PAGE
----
KIPRIME Teaching and learning in research

Chair: Charlotte Sihlén


The space for PhD-student learning in contemporary medical research

Presenter - Gudrun Edgren


In PhD-education in medicine and health sciences, it is common that students and supervisors work and publish together within the supervisors’ research projects. The projects are usually financed by the supervisors’ research grants and their success, in terms of high quality research publications, is of great importance not only for the students’ theses but also for the supervisors’ academic careers. Supervisors and students could therefore be said to have double roles: the supervisor being also a project leader and the student being also a project worker. Research on this double relationship is scarce.

Author: Gudrun Edgren
Contact Person: Gudrun Edgren
Department: The Faculty of Medicine Centre for Teaching and Learning
University: Lund University

Using different forms of scientific writing to introduce critical thinking to biomedicine students.

Presenter - Matthew Kirkham


Critical thinking is a skill often sort in many biomedical professions. The aim was to introduce the basic steps of critical thinking in the context of biomedicine, such as to comprehend scientific data, assess reliability of the data and evaluate scientific claims and theories. To introduce critical thinking to first year biomedicine students, the students were asked to critically read different forms of scientific writing. To stimulate critical reading students evaluated claims in popular scientific literature compared to research articles. The students identified and appraised data in the research articles to support or refute claims made in the popular scientific writing.  Teaching combined individual work, group work, and small group discussions with research scientists. Based on feedback from students and instructors after the first time this was implemented it was deemed to be a useful and constructive experience. The students commented it was a useful and insightful to see how scientists evaluate research literature. Overall, it may have helped to give students tools to be able to assess information and evaluate its reliability.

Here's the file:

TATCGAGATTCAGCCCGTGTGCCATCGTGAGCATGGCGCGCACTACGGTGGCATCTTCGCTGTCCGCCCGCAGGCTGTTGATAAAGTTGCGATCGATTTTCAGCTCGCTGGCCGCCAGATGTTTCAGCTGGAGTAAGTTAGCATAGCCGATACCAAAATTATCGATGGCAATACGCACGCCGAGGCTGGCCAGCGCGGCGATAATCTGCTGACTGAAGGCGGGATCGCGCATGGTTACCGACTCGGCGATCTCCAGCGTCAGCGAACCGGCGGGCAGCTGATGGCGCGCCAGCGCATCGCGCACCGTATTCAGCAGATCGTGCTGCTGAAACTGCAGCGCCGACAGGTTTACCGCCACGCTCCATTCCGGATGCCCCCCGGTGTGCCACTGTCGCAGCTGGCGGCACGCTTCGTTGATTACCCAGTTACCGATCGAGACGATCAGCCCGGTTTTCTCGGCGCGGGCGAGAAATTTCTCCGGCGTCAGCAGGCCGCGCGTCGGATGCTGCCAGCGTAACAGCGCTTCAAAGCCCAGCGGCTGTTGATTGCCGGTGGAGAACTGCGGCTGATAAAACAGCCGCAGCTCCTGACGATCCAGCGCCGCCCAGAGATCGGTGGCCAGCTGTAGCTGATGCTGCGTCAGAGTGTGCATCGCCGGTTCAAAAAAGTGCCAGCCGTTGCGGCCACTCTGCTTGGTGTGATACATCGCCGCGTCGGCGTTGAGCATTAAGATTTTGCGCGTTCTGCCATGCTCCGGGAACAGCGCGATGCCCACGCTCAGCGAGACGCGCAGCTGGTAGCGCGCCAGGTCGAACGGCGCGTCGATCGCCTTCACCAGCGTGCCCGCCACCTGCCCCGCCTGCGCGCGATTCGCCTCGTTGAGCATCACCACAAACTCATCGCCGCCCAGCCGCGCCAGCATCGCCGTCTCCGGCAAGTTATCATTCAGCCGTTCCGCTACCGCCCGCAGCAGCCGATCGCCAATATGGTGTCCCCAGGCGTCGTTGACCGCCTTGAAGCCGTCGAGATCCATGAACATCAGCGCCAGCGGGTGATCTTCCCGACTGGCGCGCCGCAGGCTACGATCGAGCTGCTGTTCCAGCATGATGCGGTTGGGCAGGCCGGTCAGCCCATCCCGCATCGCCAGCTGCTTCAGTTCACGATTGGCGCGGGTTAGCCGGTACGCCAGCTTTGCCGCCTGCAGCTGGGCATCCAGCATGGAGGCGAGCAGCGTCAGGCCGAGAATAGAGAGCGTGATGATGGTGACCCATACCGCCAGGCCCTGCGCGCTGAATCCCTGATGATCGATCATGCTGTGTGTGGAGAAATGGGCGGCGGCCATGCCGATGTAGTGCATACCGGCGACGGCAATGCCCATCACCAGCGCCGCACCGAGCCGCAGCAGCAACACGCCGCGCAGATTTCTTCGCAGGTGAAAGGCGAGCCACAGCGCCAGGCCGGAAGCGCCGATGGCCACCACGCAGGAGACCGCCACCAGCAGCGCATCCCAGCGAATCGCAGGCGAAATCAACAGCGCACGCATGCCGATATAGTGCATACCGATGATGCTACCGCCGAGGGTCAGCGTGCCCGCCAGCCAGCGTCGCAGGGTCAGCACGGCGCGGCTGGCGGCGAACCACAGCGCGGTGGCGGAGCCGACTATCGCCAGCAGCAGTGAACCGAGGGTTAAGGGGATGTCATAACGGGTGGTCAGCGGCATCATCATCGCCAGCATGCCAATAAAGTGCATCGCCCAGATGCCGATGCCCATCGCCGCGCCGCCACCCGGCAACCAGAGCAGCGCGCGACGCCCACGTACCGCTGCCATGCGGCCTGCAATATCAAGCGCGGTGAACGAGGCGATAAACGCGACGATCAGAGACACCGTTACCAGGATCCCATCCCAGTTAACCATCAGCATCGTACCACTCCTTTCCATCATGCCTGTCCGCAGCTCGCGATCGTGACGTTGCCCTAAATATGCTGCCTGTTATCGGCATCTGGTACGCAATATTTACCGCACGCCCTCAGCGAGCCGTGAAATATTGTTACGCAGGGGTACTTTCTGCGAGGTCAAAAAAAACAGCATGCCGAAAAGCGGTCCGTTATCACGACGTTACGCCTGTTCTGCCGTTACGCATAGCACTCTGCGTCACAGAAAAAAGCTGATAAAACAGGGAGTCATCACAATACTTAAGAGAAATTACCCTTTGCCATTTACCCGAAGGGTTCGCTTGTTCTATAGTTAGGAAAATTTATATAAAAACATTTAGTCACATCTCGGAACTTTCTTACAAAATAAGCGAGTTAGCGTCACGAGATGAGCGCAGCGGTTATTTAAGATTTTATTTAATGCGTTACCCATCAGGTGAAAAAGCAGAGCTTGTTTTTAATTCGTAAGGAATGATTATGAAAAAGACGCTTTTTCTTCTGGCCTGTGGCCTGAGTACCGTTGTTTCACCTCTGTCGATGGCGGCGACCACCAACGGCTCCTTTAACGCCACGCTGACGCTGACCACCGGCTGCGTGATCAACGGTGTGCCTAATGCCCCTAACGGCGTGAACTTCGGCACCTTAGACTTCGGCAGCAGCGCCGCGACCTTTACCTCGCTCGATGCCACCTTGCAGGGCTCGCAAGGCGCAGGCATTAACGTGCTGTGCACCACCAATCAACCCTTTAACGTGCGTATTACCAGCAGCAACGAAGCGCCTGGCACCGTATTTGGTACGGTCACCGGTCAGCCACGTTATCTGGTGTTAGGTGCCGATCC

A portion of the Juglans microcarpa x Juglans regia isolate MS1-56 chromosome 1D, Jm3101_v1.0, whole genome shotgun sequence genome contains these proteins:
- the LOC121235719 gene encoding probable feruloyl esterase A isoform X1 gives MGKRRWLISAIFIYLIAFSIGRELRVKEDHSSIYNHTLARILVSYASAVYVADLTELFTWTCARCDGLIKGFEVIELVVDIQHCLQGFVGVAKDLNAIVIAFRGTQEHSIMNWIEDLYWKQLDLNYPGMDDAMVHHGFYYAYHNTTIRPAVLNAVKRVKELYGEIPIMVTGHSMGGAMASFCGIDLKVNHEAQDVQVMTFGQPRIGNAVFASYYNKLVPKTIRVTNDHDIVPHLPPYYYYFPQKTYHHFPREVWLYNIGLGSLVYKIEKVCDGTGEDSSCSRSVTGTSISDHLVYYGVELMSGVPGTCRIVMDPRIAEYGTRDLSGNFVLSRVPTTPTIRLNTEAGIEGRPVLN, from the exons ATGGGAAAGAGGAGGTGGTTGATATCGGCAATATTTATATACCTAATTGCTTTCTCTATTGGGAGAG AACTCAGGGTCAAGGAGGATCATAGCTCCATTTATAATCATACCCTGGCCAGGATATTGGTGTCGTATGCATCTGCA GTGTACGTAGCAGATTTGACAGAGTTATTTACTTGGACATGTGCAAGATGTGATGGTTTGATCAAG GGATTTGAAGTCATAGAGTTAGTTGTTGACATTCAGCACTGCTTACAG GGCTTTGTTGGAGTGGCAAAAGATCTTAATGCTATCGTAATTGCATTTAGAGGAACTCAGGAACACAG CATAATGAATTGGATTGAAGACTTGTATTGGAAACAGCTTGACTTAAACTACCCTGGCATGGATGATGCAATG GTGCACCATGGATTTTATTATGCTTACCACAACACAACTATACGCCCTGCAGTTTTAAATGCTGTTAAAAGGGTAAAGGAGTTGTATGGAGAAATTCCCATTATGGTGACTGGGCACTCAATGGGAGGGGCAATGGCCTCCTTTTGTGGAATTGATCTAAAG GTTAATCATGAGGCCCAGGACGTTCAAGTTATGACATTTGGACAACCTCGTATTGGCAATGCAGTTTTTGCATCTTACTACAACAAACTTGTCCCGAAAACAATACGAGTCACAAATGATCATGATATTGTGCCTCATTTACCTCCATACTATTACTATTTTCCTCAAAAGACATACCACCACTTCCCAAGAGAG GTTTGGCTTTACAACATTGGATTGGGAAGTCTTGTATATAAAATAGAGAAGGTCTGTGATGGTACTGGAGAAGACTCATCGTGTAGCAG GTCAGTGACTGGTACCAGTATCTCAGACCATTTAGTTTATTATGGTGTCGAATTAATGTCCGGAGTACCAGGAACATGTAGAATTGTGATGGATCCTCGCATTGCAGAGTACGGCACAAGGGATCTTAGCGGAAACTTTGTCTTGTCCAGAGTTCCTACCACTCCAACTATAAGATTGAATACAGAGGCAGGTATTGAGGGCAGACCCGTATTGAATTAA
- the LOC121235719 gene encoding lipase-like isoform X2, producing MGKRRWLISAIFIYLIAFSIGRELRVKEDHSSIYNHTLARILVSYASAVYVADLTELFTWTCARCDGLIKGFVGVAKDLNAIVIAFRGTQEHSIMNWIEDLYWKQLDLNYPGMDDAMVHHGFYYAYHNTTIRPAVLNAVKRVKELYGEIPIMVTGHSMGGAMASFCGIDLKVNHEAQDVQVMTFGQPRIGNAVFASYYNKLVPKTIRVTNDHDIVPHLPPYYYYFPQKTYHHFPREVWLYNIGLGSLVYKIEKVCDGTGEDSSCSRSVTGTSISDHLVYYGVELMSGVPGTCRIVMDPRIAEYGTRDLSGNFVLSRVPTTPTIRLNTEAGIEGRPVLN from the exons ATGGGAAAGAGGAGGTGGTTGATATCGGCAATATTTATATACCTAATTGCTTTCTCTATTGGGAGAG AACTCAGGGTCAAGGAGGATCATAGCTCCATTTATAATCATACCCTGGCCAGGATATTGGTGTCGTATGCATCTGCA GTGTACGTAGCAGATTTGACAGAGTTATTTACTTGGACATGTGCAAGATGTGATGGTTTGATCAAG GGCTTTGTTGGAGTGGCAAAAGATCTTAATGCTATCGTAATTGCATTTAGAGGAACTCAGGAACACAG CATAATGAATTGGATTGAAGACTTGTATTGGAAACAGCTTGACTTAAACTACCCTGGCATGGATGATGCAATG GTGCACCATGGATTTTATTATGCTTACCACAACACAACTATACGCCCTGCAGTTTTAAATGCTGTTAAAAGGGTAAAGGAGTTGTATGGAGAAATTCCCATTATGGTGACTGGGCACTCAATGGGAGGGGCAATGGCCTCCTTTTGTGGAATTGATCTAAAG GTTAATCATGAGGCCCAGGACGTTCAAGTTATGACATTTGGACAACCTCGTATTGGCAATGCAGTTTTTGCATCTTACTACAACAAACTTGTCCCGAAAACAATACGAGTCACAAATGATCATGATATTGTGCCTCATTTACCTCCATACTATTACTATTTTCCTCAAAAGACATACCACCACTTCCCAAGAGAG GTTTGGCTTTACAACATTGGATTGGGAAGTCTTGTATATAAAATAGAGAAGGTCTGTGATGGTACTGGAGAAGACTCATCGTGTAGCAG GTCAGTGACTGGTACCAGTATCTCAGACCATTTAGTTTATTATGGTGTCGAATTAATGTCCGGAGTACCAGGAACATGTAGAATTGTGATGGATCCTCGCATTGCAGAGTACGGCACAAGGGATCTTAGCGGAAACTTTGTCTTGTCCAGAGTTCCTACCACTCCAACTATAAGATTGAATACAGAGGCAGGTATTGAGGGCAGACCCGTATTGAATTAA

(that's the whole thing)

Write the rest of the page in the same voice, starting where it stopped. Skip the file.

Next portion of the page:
Authors: Matthew Kirkham and Matti Nikkola
Contact Person: Matthew Kirkham
Department: Department of Cell and Molecular Biology
University: Karolinska Institutet